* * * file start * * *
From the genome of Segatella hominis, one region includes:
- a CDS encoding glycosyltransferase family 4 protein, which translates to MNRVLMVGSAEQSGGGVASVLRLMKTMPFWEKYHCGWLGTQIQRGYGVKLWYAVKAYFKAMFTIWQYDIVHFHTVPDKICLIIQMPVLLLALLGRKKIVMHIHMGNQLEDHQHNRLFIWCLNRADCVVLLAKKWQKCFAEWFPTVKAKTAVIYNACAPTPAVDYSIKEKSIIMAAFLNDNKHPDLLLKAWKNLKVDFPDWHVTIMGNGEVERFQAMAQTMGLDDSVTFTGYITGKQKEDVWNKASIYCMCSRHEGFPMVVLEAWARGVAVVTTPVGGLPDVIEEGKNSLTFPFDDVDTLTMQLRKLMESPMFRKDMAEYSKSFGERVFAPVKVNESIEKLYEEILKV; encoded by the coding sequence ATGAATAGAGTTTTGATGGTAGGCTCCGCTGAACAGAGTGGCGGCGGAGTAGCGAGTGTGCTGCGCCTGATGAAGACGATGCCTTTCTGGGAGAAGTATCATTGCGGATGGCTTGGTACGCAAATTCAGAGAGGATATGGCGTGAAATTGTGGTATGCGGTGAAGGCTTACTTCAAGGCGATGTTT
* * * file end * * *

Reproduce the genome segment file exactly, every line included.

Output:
From the genome of Segatella hominis, one region includes:
- a CDS encoding glycosyltransferase family 4 protein, which translates to MNRVLMVGSAEQSGGGVASVLRLMKTMPFWEKYHCGWLGTQIQRGYGVKLWYAVKAYFKAMFTIWQYDIVHFHTVPDKICLIIQMPVLLLALLGRKKIVMHIHMGNQLEDHQHNRLFIWCLNRADCVVLLAKKWQKCFAEWFPTVKAKTAVIYNACAPTPAVDYSIKEKSIIMAAFLNDNKHPDLLLKAWKNLKVDFPDWHVTIMGNGEVERFQAMAQTMGLDDSVTFTGYITGKQKEDVWNKASIYCMCSRHEGFPMVVLEAWARGVAVVTTPVGGLPDVIEEGKNSLTFPFDDVDTLTMQLRKLMESPMFRKDMAEYSKSFGERVFAPVKVNESIEKLYEEILKV; encoded by the coding sequence ATGAATAGAGTTTTGATGGTAGGCTCCGCTGAACAGAGTGGCGGCGGAGTAGCGAGTGTGCTGCGCCTGATGAAGACGATGCCTTTCTGGGAGAAGTATCATTGCGGATGGCTTGGTACGCAAATTCAGAGAGGATATGGCGTGAAATTGTGGTATGCGGTGAAGGCTTACTTCAAGGCGATGTTT